Technology Other News 22 Jan 2019 Cryptomining: 37% of ...

Cryptomining: 37% of organisations impacted in 2018

DECCAN CHRONICLE
Published Jan 22, 2019, 4:00 pm IST
Updated Jan 22, 2019, 4:00 pm IST
The first installment of the 2019 report reveals the key malware trends and techniques observed during the past year.
New report shows 20% of companies globally continue to be hit by cryptomining attacks every week; 33% of companies were hit by mobile malware, and just 4% by ransomware in past 12 months.
 New report shows 20% of companies globally continue to be hit by cryptomining attacks every week; 33% of companies were hit by mobile malware, and just 4% by ransomware in past 12 months.

Check Point Software Technologies Ltd., a cyber security solutions firm, has published the first installment of its 2019 Security Report. The Report highlights the main tactics cyber-criminals are using to attack organisations worldwide across all industries, and gives cyber security professionals and C-Level executives the information they need to protect their organisations from today’s fifth-generation cyber-attacks and threats.

The first installment of the 2019 Security Report reveals the key malware trends and techniques observed by Check Point researchers during the past year. Highlights include:

 

Cryptominers dominated the malware landscape: Cryptominers occupied the top four most prevalent malware types and impacted 37% of organisations globally in 2018. Despite a fall in the value of all cryptocurrencies, 20% of companies continue to be hit by cryptomining attacks every week. Cryptominers have also highly evolved recently to exploit high profile vulnerabilities and to evade sandboxes and security products in order to expand their infection rates.

Mobiles are a moving target: 33% of organisations worldwide were hit by mobile malware, with the leading three malware types targeting the Android OS. 2018 saw several cases where mobile malware was pre-installed on devices, and apps available from app stores that were actually malware in disguise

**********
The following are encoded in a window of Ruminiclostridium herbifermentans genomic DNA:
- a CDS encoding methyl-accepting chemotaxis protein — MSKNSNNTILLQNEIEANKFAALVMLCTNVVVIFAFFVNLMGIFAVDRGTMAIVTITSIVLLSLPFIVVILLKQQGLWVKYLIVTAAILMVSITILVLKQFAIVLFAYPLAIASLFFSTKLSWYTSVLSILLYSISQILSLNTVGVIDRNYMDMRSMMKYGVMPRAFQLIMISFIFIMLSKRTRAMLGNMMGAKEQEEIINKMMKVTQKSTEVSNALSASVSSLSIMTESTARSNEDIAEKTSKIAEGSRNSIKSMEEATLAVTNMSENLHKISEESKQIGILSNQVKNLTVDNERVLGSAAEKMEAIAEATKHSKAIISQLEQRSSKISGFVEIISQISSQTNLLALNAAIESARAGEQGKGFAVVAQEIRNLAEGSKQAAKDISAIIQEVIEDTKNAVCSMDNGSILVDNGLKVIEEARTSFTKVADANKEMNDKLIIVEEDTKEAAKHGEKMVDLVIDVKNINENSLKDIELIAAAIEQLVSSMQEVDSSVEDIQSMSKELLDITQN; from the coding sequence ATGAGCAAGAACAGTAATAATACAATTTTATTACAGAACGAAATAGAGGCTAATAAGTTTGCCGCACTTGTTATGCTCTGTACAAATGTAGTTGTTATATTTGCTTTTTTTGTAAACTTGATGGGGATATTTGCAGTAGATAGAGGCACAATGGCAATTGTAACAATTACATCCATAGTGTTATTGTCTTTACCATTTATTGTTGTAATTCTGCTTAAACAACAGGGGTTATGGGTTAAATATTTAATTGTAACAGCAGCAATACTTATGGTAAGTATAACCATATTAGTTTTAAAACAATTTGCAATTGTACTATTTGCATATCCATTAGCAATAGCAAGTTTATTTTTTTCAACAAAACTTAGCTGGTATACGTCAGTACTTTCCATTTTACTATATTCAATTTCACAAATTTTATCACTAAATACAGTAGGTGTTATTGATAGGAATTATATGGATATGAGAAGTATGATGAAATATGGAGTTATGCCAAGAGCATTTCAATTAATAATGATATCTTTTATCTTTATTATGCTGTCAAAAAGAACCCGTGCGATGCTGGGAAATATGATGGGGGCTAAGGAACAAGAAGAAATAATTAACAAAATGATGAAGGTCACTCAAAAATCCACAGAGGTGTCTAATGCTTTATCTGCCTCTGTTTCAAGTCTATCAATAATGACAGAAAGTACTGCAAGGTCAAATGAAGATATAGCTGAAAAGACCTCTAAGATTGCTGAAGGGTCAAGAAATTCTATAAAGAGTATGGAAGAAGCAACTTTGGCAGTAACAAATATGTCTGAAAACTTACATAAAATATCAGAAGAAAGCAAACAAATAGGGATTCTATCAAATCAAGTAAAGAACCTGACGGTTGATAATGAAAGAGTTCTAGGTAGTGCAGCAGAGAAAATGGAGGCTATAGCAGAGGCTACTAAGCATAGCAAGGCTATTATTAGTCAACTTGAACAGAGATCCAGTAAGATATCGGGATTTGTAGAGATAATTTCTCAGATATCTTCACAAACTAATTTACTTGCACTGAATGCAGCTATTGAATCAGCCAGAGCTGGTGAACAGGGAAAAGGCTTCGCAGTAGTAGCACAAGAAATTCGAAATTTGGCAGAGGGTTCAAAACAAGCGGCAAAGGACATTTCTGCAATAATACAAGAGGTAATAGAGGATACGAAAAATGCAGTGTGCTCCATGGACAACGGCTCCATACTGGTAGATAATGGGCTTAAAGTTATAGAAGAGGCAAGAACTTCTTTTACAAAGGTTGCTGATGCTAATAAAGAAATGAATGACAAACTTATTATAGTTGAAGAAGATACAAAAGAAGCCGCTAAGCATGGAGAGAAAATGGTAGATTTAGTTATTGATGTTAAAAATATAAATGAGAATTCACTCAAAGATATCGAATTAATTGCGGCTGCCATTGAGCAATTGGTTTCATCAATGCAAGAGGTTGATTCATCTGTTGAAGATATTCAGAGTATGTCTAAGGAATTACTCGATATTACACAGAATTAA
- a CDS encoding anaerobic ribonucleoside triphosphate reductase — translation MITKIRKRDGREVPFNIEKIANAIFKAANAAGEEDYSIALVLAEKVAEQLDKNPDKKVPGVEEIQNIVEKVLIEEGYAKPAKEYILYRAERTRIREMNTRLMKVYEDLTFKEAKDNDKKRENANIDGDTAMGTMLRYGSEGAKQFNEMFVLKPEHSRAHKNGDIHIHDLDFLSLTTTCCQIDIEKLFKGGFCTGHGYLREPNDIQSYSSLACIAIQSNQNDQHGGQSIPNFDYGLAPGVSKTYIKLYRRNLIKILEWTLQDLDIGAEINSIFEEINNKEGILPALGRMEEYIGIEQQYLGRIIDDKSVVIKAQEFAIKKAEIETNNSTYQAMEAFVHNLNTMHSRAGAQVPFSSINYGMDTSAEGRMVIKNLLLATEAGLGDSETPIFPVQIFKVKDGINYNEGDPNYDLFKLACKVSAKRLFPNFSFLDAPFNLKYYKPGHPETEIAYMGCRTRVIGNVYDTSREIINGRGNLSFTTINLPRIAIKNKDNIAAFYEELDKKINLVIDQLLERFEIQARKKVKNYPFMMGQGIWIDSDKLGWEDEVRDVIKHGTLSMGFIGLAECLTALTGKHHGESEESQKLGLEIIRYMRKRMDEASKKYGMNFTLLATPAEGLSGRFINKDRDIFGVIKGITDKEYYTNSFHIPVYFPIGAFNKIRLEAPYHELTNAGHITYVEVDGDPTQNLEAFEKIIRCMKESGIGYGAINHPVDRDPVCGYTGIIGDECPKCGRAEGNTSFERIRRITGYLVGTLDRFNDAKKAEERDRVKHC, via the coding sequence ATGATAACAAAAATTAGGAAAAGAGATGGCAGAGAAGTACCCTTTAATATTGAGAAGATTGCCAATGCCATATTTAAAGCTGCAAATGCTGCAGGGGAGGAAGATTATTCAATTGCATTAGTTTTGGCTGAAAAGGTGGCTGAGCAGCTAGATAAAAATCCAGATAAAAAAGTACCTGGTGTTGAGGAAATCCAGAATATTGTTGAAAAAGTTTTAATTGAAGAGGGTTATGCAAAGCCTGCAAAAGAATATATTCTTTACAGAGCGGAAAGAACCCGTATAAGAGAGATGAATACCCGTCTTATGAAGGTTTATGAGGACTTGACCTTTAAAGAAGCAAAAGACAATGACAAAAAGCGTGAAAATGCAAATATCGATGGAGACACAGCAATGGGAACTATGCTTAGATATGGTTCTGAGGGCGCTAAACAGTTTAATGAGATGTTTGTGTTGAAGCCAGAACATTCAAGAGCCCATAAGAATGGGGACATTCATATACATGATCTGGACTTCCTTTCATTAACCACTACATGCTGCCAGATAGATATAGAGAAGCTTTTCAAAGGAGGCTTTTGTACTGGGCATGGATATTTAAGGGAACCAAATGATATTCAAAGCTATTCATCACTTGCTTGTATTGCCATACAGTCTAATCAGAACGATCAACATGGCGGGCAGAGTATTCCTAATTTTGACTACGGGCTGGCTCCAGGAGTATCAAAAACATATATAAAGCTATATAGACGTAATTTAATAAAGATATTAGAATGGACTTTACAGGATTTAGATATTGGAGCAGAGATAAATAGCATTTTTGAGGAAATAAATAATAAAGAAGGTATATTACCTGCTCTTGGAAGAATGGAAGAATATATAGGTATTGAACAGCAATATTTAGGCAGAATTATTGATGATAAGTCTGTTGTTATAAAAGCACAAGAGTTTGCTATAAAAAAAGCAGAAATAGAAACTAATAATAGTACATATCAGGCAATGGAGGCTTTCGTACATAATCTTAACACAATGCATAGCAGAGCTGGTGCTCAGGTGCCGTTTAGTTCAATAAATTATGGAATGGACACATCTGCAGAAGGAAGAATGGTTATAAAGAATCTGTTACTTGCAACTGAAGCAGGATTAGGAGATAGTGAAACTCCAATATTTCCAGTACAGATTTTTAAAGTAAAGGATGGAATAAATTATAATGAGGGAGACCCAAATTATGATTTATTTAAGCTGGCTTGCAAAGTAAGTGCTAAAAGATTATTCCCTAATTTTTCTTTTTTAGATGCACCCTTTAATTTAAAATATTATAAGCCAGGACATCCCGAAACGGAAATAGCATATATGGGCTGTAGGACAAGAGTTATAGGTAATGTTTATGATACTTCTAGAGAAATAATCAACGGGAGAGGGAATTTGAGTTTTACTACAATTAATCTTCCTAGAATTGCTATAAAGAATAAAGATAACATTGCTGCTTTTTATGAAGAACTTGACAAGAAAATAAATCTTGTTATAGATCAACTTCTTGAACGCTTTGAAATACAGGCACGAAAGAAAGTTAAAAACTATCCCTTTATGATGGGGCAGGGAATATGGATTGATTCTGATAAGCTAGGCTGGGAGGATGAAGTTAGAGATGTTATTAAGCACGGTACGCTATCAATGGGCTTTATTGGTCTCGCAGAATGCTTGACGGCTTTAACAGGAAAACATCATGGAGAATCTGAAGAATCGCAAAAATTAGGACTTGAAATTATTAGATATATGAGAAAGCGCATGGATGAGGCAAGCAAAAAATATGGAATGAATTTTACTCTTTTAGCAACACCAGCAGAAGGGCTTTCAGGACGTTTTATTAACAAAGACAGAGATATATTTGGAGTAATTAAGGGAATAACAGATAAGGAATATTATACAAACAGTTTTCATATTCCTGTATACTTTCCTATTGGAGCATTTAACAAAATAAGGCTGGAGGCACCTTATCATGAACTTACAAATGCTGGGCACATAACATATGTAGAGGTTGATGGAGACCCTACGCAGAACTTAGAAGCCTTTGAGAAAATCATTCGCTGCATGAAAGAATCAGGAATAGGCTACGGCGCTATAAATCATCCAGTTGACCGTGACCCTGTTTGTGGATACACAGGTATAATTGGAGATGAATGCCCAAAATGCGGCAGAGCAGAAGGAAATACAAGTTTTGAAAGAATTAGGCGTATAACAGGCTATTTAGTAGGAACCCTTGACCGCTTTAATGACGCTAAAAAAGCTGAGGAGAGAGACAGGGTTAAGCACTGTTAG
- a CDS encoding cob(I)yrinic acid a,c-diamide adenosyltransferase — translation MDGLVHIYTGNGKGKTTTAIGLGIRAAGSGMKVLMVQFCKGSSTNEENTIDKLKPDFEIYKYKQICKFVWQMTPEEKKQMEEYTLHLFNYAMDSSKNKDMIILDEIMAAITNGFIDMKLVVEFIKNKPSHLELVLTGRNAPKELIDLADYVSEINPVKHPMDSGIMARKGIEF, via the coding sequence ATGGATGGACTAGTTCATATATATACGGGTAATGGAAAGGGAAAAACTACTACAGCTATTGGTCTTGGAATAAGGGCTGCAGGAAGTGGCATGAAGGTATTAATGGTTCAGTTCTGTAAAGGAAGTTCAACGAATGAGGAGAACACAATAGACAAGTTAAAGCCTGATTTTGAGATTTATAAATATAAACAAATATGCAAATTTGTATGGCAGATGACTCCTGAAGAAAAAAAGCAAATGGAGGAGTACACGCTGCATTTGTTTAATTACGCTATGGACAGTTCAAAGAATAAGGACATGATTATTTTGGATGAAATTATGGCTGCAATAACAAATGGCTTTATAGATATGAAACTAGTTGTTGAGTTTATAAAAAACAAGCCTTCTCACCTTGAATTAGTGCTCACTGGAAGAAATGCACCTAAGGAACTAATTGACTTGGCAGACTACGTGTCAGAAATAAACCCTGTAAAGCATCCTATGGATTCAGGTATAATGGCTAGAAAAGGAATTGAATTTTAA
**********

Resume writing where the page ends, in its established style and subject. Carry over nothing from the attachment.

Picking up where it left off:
Multi-purpose botnets launch range of attacks: Bots were the third most common malware type, with 18% of organisations hit by bots which are used to launch DDoS attacks and spread other malware. Bot infections were instrumental in nearly half (49%) of organisations experiencing a DDoS attack in 2018.

Ransomware attacks in decline: 2018 saw ransomware usage fall sharply, impacting just 4% of organisations globally.

cryptomining

“From the meteoric rise in cryptomining to massive data breaches and DDoS attacks, there was no shortage of cyber-disruption caused to global organisations over the past year. Threat actors have a wide range of options available to target and extract revenues from organisations in any sector, and the first instalment of the 2019 Security Report highlights the increasingly stealthy approaches they are currently using,” said Peter Alexander, Chief Marketing Officer of Check Point Software Technologies. “These multi-vector, fast-moving, large-scale Gen V attacks are becoming more and more frequent, and organisations need to adopt a multi-layered cybersecurity strategy that prevents these attacks from taking hold of their networks and data. The 2019 Security Report offers knowledge, insights and recommendations on how to prevent these attacks.”

Check Point’s 2019 Security Report is based on data from Check Point’s ThreatCloud intelligence, the largest collaborative network for fighting cybercrime which delivers threat data and attack trends from a global network of threat sensors; from Check Point’s research investigations over the last 12 months; and on a brand new survey of IT professionals and C-level executives that assesses their preparedness for today’s threats. The report examines the latest emerging threats against various industry sectors, and gives a comprehensive overview of the trends observed in the malware landscape, in emerging data breach vectors, and in nation-state cyber-attacks. It also includes expert analysis from Check Point’s thought leaders, to help organisations understand and prepare themselves for today’s and tomorrow’s complex threat landscape.

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